Also note that the Minister’s approval of ‘any other service’ that a CLP or PLP ‘may want to perform’ (per s 29(2)(e)) is subject to a request for this option that is considered on its merits. This is not a general provision. Note also that consultation with the Council is only required in relation to s 29(2)(a). This provides all the more reason why s 29(2)(e) should be interpreted as a specific provision that is premised of necessity, logically on individual requests.

Unfortunately, the regulations make no provision as to how this kind of request will be implemented.  It is thus unclear how the Minister will be in a position to receive, consider and approve such requests. The framework cannot work and will cause confusion and contestation.

Conclusion

It is my respectful view that the LPA does not give the Minister the wide powers (being assumed) to ‘legislate by regulation’ in order to fill in the gaps in the Act and thus promulgate, inter alia, what ‘community service’ is.  This is Parliament’s function. In the absence of an express provision allowing for this, the Minister cannot act outside such express powers. Prescribing the requirements for community service is specifically provided for. But as has been argued herein, that is a different subject matter to determining the nature of the activities that comprise community service. This is precisely why an amendment of the LPA was requested by the profession to avoid this problem. It is most unfortunate that this has not been effected or expedited.

It is concerning that with so many people having contributed towards bringing this new dispensation of community service into operation, many of the simple and workable suggestions made, appear to have been ignored and that the framework is in some respects problematic and possibly ultra vires, confusing and open to challenge.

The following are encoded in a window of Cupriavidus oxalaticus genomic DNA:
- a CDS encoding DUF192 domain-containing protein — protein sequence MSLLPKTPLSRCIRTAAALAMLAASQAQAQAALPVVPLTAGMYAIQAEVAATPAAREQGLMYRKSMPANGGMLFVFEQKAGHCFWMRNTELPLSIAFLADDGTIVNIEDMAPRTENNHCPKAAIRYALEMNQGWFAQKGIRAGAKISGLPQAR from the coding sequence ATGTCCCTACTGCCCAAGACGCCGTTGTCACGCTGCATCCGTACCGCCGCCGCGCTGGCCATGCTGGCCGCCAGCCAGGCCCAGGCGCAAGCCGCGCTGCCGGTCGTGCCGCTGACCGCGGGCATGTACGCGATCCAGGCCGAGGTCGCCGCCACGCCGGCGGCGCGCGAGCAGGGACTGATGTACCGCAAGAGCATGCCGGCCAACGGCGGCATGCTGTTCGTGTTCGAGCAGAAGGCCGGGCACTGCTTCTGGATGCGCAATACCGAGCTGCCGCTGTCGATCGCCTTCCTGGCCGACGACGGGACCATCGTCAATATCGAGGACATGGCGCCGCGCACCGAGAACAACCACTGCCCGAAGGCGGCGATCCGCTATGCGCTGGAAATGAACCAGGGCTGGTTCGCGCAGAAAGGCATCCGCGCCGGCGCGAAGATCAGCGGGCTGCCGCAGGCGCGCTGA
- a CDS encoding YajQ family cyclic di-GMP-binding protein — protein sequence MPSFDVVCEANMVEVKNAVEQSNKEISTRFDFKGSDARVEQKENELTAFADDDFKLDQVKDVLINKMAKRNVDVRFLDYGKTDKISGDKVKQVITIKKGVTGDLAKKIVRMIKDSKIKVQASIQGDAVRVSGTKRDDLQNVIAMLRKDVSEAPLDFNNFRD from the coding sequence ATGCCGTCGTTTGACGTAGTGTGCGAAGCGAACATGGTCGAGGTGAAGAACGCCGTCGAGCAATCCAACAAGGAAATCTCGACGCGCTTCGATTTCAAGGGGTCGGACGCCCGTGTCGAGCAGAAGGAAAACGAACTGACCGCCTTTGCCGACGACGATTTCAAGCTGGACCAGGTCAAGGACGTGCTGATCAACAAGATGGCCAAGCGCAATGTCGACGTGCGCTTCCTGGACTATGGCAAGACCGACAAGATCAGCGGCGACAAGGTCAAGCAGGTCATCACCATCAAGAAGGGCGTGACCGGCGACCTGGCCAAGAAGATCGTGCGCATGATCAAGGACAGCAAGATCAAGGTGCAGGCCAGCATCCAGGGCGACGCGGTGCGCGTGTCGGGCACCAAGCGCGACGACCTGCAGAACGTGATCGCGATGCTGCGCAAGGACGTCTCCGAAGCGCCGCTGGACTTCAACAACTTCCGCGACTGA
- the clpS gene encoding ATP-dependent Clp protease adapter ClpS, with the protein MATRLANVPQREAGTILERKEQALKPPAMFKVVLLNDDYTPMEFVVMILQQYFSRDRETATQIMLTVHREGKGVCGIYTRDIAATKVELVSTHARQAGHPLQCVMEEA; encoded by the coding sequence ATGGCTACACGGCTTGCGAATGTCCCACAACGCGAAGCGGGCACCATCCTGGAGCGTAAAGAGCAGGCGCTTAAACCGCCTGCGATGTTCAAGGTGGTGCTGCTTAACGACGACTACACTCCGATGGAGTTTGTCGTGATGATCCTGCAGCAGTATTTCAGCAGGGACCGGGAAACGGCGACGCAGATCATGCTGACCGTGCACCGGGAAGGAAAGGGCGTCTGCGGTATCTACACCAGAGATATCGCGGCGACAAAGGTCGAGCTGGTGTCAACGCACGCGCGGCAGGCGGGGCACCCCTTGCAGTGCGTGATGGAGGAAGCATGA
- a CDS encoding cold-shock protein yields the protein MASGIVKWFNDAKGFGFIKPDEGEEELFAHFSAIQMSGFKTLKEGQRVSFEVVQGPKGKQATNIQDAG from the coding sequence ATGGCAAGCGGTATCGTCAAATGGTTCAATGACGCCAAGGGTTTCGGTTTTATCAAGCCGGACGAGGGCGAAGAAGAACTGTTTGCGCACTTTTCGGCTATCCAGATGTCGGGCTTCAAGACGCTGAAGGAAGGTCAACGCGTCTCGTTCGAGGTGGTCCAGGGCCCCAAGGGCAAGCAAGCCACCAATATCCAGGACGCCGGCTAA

It is my respectful view that the solutions lie in amending s 29 of the LPA (as previously requested) to include pro bono services as clearly defined, among the specific community service options. The regulations would then appropriately provide the detailed requirements, clarity and objective criteria noted above, needed for effective implementation of this important legislation.

It is recommended that the regulations should be taken as an interim framework, to be expeditiously and iteratively amended. The profession should despite the shortcomings, in good faith use its best efforts to facilitate implementation, so that we can be seen to be fulfilling the objects of the LPA and the Constitution, in particular, doing our best to broaden access to justice in South Africa.

The next article will unpack the regulations, their efficacy and implications and then make some concluding remarks and observations about how the profession should deal with the situation that has arisen.

Ilan Lax BProc (UNP) is a legal practitioner at Ilan Lax Attorney in Pietermaritzburg.

This article was first published in De Rebus in 2024 (June) DR 14.